Vegetarians have a distinct advantage

Evidently God who created our bodies knew what kind of food would keep them operating best. When He created human beings, He said, "I have given you every plant yielding seed which is upon the face of all the earth, and every tree with seed in its fruit; you shall have them for food. . . . And God saw everything that he had made, and behold, it was very good" (Genesis 1:29, 31, RSV).

Isn't it interesting that scientists have now discovered that the original diet given to man by God is the best diet to prevent heart attacks and other disorders?

However, both nonvegetarian and vegetarian diets can increase the risk of coronary heart disease by an excessive use of cane sugar. Dr. John Yudkin, of the University of London, found that men who suffered heart attacks had habitually used twice as much sugar as men of similar age without heart problems. Workers at the University of Toronto observed that sugar and animal fat together in the diet combine to raise the level of fatty substances in the blood higher than either one alone. Thus the low cholesterol benefit of plant foods can be sabotaged by an excessive intake of sugar.

Vegetarian and near-vegetarian diets have distinct advantages. The cholesterol intake is reduced in proportion to the reduction of animal foods, and fat is less saturated. Plant foods provide an abundance of complex carbohydrates which animal foods do not contain. The starch in plant foods is converted to glucose for energy, and the indigestible fiber furnishes bulk for the bowels. Bulky foods have fewer calories and reduce the risk of overweight. Both the protein and the fat of a vegetarian diet are moderate in amount and in better balance with the carbohydrate intake than is the case with meat diets.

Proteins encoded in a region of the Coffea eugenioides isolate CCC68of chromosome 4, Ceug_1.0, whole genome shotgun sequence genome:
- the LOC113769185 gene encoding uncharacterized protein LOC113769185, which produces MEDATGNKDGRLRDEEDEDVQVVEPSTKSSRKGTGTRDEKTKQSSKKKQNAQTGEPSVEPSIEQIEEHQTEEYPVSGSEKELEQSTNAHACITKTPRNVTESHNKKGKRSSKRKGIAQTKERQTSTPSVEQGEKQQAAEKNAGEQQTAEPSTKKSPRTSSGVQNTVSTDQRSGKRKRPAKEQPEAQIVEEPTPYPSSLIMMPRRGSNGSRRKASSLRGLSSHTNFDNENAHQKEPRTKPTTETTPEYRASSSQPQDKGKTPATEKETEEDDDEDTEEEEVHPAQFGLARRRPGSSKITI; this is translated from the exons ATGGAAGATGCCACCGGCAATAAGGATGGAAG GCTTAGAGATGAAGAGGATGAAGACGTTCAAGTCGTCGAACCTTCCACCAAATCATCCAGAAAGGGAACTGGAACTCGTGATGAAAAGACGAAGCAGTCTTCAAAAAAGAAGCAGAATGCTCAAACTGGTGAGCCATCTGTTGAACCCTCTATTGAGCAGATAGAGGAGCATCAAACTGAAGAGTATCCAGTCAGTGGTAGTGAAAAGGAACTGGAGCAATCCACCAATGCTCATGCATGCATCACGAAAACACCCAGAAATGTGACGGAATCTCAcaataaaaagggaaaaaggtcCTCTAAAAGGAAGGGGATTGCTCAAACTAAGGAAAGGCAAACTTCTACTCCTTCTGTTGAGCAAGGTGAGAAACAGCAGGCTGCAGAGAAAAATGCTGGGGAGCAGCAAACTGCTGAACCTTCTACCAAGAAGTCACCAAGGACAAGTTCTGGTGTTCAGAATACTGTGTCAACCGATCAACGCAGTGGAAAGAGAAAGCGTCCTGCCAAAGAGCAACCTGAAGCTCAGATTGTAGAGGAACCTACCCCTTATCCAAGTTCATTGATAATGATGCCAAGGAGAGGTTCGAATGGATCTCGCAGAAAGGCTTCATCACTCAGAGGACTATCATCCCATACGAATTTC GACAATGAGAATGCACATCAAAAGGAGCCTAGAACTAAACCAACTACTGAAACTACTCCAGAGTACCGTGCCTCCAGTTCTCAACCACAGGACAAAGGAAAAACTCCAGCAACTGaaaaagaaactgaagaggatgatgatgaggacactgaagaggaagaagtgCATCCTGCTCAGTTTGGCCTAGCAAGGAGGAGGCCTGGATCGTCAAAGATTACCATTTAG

You can develop total excellence

Can diet kill? Usually it does not cause death immediately, but over the years a diet high in animal foods can clog up the blood vessels and disable the living machinery to a point where the life processes can no longer function.

It is the duty of every person, for his own sake and for the sake of humanity, to inform himself in regard to the laws of life and conscientiously to obey them. We need to become better acquainted with that most wonderful of all organisms, the human body.

This pamphlet has concentrated on only one aspect of healthful living - a proper diet. May it stimulate you to seek further counsel, for vigorous health does not depend on chance - it is the result of obedience to law. The body is the only medium through which the mind and the soul are developed for the upbuilding of character.

Actually we should develop all our powers - mental, moral, physical, and spiritual - because we belong to God by right of creation and redemption. We ought to present our bodies to Him as a living sacrifice. We need to realize that all our powers of mind and body are the gift of God to be preserved in the best possible condition for His service.

Southern Publishing Association

See "Why I am a Vegetarian"